Recycling Inspiration At Machu Picchu Pueblo

Many here in the Valley have wondered what we can do with our waste.

For many expats, tossing plastics, glass bottles and aluminium cans into the trash just feels wrong. Unfortunately, there are not many recycling points here yet, though there are some, such as that in front of Kaia Sharanam (Calle Berriozabal 312) in Urubamba, which takes paper and plastics. 

It seems Machu Picchu Pueblo is much better than the Valley in terms of recycling, perhaps because it’s so close to a UNESCO heritage site. There are plenty of cute frog-bins that beg for your discarded plastic, paper and glass, but one place there that has implemented a truly excellent recycling system there is the Inkaterra hotel.

It has become the first destination in Latin America to recycle 100% of its solid waste into bio-char, following the implementation of an organic waste treatment plant, made in partnership with the AJE Group (a Peruvian multinational beverage company) and the Municipality of Machu Picchu Pueblo.

Using a method known as pyrolysis, the new plant has the capacity to process eight tons of waste every day to generate bio-char, a natural fertiliser that encourages reforestation in the Andean cloud forest and contributes to agricultural productivity in the area. It will also be used for an ongoing project to reforest the historic sanctuary of Machu Picchu, which aims to plant quinine trees within the Inca citadel.

Founder and CEO of Inkaterra, José Koechlin, said: “By engaging with the ecological conscience of the local community, our aim for Machu Picchu to become a sustainable destination has been achieved. This innovative technology will continue to contribute towards traditional agriculture and responsible tourism in the cloud forest.”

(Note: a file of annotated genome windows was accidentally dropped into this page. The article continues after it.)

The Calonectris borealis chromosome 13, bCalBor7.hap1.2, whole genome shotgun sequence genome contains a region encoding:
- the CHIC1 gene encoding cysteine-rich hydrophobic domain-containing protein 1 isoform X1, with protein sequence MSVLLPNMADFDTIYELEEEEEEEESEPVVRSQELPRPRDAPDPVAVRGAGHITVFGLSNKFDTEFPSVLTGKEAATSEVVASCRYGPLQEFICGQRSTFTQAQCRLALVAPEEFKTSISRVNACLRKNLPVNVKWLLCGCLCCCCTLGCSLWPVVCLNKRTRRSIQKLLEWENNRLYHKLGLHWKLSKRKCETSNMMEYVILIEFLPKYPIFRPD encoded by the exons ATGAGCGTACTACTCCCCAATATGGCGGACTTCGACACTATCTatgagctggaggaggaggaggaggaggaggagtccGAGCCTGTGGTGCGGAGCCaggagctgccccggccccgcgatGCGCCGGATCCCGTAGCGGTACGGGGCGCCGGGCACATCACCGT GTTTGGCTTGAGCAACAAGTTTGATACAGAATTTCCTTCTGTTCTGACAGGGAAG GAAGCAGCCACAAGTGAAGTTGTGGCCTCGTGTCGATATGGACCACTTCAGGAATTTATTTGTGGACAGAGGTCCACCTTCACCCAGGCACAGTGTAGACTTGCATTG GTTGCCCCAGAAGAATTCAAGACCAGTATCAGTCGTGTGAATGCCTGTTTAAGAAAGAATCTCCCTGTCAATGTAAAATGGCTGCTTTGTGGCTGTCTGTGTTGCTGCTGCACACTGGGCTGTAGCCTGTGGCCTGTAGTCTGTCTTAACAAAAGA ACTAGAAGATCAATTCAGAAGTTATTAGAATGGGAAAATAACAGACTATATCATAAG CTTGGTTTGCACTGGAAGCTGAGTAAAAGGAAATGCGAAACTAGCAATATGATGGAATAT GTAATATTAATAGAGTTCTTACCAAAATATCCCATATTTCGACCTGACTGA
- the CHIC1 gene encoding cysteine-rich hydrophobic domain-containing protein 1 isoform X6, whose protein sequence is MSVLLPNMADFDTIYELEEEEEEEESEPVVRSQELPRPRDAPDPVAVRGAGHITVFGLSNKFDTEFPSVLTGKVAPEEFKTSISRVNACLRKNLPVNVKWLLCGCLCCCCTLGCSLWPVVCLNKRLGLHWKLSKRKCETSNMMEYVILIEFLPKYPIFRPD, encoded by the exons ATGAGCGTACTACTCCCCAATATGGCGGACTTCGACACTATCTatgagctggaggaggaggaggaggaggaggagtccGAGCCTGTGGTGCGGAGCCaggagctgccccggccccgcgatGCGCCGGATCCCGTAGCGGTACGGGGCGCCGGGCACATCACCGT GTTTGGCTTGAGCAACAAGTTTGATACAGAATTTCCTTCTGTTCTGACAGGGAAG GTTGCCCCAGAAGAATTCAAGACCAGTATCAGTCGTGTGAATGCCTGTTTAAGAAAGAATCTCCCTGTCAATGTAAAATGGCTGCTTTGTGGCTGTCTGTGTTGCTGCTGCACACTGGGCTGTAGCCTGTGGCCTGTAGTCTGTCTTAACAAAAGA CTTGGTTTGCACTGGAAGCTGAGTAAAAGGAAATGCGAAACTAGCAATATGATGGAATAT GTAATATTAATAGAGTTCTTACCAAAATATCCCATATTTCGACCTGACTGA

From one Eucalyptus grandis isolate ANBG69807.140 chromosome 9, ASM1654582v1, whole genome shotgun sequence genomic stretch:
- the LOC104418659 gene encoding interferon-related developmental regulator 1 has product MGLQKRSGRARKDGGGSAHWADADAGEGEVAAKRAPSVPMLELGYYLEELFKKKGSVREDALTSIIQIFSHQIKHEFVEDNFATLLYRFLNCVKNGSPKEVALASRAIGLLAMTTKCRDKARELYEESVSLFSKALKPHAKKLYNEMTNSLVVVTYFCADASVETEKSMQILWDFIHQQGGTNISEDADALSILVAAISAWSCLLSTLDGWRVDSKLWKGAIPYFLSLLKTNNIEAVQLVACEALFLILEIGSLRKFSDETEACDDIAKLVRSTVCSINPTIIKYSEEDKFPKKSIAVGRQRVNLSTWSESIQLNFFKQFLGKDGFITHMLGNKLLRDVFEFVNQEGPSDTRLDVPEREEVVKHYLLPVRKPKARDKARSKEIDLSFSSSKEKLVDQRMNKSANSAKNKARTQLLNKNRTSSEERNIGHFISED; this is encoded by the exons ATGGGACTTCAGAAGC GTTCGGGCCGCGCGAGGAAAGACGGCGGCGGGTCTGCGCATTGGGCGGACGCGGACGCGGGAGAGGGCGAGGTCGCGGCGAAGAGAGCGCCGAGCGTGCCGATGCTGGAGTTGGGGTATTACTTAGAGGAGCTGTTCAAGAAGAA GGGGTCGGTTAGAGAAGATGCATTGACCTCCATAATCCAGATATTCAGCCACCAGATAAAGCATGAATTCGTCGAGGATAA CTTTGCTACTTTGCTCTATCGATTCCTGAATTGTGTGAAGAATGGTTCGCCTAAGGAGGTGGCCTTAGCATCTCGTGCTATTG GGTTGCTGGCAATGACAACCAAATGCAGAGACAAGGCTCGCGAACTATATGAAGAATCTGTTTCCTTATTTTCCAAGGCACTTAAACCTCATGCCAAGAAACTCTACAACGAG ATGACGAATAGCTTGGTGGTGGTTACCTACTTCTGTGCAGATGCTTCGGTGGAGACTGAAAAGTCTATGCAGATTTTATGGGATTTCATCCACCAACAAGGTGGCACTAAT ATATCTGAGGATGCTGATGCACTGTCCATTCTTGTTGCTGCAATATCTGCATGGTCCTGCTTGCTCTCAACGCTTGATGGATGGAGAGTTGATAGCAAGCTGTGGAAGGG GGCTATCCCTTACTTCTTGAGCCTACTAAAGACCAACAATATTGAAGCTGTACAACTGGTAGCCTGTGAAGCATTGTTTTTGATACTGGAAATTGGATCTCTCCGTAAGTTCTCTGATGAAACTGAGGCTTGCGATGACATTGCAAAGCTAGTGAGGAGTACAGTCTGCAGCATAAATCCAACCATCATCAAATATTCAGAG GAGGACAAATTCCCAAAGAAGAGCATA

The opening of the new organic waste treatment plant completes the circle of sustainability in Machu Picchu, a three-part initiative delivered by Inkaterra and AJE Group. The project commenced in 2017, with the donation of the first plastic waste compactor plant in the city, which currently processes 14 tons of PET plastic each day.

The plant cleans and recycles plastic from the town and surroundings, as well as discarded plastic found on the Inca Trail, and was instrumental in preventing the citadel entering the UNESCO list of Heritage Sites at Risk.

In 2018 a biodiesel plant, which recycles used vegetable oil from local homes, hotels, and restaurants, was installed, and it now produces 20 gallons of biodiesel fuel daily, preventing 6,000 litres of used oil being dumped into the Vilcanota River each month.

Following the implementation of the plant, Inkaterra was awarded the 2018 Golden Palme Award, in the ‘Responsible Tourism’ category, for the continued commitment to improving and creating eco-friendly initiatives in Machu Picchu Pueblo.

With the completion of these great initiative, Machu Picchu Pueblo has become an exemplary model for sustainable tourism. Surely we can come up with something similar for us here in the Valley?

Main image credit here.

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